The deposit copy submitted for a registration application, whether electronic or physical, is less likely to be viewed as a taking because the applicant voluntarily obtains key enforcement advantages by complying with the registration requirements. Registration is not mandatory for copyright rights to subsist but is (among other things) a prerequisite to filing an infringement claim in federal court. Physical copies are required with a registration application if the work is published at the time of the application and if the work is first published in physical form, but again, because this is a condition of registration, and registration provides tangible benefits, this deposit condition is less likely to be found a taking.

That said, where the Office may exercise its right to demand copies based on publication (§407), the Valancourt decision may have some interesting implications. For example, if an author registers a final-edit manuscript in electronic form and later publishes that material, she (or the publisher) may receive a demand to provide physical copies or face a fine for failing to comply. But after Valancourt, the demand for physical copies solely at the threshold of publication, would seem to be a taking because, again, the author/publisher gets no additional value in exchange for providing the copies. The underlying registration (e.g., in the previously unpublished manuscript) is not invalidated by a failure to provide post-publication physical copies.

This is More About the Library of Congress than Copyright Law

In Valancourt, we see one example of the tension that can arise between the interests of the Library of Congress and the efficient administration of copyright protection for creators. As discussed in other posts, the often-confusing formalities in U.S. copyright law are largely due to the historic, but not always compatible, relationship between the two institutions. The Copyright Act of 1870 consolidated registration and deposit at the Library for the purpose of growing the collection, and in 1897, the Copyright Office was established within the Library as both the administrative and expert agency.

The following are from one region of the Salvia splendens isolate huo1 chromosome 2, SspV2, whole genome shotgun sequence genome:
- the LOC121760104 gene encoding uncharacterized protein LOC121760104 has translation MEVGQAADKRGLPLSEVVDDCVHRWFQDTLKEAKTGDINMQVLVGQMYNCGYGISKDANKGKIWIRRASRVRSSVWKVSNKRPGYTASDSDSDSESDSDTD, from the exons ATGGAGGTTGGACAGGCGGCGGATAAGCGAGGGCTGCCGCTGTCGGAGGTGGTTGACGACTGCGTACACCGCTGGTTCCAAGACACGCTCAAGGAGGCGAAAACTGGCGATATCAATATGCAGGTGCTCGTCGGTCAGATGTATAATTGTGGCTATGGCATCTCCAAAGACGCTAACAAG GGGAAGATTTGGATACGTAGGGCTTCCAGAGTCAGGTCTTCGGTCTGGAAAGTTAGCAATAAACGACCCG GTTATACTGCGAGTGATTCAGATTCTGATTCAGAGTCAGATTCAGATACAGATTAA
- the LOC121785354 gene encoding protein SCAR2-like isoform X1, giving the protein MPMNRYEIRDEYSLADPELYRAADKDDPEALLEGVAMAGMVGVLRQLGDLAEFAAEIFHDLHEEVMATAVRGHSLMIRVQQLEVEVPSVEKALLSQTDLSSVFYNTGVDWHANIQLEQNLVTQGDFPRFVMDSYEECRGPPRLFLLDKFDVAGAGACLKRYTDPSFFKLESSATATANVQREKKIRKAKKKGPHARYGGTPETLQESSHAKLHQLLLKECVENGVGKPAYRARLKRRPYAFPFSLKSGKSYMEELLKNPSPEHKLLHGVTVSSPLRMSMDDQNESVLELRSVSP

But as the outcome in Valancourt highlights, the author/publisher’s copyright interests and the Library’s authority to demand copies are in conflict. With 1870 barely visible in the rearview mirror, the Library still wants free materials, but Valancourt shows that this mission is not wholly predicated on the author/publisher’s interest in obtaining the full advantages of copyright protection. And perhaps this is especially true in a modern, digital-age market.

Notwithstanding the unpublished manuscript scenario above, most publishers send physical deposit copies with registration applications for published—or about to be published—books.[2] But if the Valancourt decision stands, it is conceivable that many publishers, especially smaller presses, will argue that they are allowed to submit electronic copies or must be compensated for the cost of sending physical copies. We shall see whether the government appeals this decision to the Supreme Court, but in the meantime, most creators can file this case under the heading Conversation for Copyright Nerds and continue registering their works with electronic deposits. In any event, please remember to register immediately—before your work is published and before it can be infringed – to get the full protection of the Copyright Act.

[1] FWIW, I wonder whether Valancourt’s speech claim would have merit because it seems that Plaintiff would have to show that the demand for physical copies, though enforced inconsistently, is content based. City of Austin v. Reagan National Advertising of Austin, LLC, 142 S. Ct. 1464 (2022).

[2] There are good reasons to do this, not the least being that the physical book is the final draft of all the material being registered.

David Newhoff
David is an author, communications professional, and copyright advocate. After more than 20 years providing creative services and consulting in corporate communications, he shifted his attention to law and policy, beginning with advocacy of copyright and the value of creative professionals to America’s economy, core principles, and culture.